The picture had the following text:
“I’m always fearful because I don’t have a safety net. I feel like I’m walking on a tightrope with nothing to catch me if I fall. I’ve moved 80 times in my life. I don’t have any savings. I don’t have any room to make a mistake. In college, I was always around so many people who could afford to make mistakes, and I couldn’t help but feel very envious of them.”“When did you feel most envious?”“Family day.”
A second picture of the same woman explains that after her mother committed suicide when she was ten, she and here brother were placed in the foster care system.  

I don't know this young woman, but I found her story a poignant example of both the struggles of young people who grow up in the foster care system, and an example of how we need a social safety net.  It also illustrates the gaps in the "self-made" person mythos we have in America.

The myth we have is that people in America can get by without any help from the government, rise out of poverty, pull themselves up by their bootstraps, and emerge successful.  Republican politicians, in particular, are quick to deride "government handouts" and the people who take them.  So, for example, you have Mitt Romney talking about the 47% percent, or saying, "But I hope people understand this, your friends who like Obamacare, you remind them of this, if they want more stuff from government tell them to go vote for the other guy-more free stuff."  Or Ronald Reagan: "Will you resist the temptation to get a government handout for your community?"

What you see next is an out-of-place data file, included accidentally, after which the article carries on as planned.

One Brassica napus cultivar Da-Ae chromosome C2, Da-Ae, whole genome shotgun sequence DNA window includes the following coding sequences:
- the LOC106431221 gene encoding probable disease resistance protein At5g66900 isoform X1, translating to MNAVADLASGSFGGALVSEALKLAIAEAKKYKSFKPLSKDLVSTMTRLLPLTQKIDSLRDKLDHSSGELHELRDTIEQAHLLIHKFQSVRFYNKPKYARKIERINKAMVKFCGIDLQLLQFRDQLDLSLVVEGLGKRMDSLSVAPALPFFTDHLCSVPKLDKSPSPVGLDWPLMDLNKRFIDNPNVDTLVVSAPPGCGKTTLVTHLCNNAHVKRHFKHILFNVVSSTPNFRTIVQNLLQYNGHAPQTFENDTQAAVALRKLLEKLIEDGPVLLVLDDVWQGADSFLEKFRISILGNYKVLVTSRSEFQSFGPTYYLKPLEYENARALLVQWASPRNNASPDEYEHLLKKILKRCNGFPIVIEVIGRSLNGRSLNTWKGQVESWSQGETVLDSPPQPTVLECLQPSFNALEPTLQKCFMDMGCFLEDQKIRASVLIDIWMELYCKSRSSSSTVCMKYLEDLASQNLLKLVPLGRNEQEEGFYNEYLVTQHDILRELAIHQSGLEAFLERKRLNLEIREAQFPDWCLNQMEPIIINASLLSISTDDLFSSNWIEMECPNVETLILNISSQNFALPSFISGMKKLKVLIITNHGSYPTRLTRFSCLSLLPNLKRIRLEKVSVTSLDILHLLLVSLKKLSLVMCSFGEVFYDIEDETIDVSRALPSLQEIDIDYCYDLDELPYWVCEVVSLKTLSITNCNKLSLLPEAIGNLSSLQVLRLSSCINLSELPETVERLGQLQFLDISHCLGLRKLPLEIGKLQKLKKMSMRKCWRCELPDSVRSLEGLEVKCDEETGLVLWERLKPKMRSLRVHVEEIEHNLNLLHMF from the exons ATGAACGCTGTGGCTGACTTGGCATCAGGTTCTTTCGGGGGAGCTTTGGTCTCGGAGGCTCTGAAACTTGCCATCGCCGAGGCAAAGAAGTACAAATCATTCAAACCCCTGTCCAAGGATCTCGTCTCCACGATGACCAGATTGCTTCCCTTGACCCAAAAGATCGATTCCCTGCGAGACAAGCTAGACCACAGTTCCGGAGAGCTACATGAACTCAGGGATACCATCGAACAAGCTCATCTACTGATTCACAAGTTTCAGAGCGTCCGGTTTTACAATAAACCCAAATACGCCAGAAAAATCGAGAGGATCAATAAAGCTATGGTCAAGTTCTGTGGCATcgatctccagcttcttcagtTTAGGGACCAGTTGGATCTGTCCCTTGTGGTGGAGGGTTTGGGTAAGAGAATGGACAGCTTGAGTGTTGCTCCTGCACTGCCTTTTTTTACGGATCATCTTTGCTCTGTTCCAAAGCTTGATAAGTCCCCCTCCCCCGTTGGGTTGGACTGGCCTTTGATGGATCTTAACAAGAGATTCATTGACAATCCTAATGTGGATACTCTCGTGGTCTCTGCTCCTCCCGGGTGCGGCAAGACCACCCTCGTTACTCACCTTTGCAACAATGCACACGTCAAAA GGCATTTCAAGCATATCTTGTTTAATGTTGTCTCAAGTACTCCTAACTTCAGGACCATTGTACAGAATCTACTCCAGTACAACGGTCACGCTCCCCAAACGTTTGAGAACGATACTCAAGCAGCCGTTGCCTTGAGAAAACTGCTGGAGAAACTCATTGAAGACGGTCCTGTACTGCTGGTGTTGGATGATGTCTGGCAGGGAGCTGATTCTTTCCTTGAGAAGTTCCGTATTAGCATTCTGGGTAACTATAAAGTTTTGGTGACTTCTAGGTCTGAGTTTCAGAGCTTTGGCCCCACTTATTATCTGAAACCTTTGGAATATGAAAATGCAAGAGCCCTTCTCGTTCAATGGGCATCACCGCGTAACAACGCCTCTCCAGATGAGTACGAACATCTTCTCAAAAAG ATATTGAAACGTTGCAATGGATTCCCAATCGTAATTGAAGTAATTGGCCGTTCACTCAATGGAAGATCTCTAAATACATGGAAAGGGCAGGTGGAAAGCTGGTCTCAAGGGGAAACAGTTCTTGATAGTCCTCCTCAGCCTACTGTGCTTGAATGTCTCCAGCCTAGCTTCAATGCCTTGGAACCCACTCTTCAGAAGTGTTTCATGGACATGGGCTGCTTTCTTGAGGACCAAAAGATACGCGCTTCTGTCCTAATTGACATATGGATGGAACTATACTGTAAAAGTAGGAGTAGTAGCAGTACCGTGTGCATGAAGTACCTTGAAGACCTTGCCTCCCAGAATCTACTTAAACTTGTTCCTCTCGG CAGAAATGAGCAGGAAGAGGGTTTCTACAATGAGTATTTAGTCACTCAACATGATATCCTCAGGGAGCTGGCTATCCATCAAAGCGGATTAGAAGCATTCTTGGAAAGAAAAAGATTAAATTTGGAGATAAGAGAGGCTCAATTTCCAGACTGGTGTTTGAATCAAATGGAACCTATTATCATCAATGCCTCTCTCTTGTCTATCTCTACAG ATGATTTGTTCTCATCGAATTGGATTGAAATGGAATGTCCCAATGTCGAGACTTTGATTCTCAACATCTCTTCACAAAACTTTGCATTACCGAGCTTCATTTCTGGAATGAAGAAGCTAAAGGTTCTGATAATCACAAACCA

The thing is, our social safety net is there because some people need it.  I think about my own family, where my parents had three daughters, and each of us are working professionals, living in our own homes.  And each of us at some earlier point in life moved in with our parents.  None of us took a "government handout" but each of us faced a point in our life when we needed a safety net.  And we had a safety net, in the form of parents who were willing and able to take us in.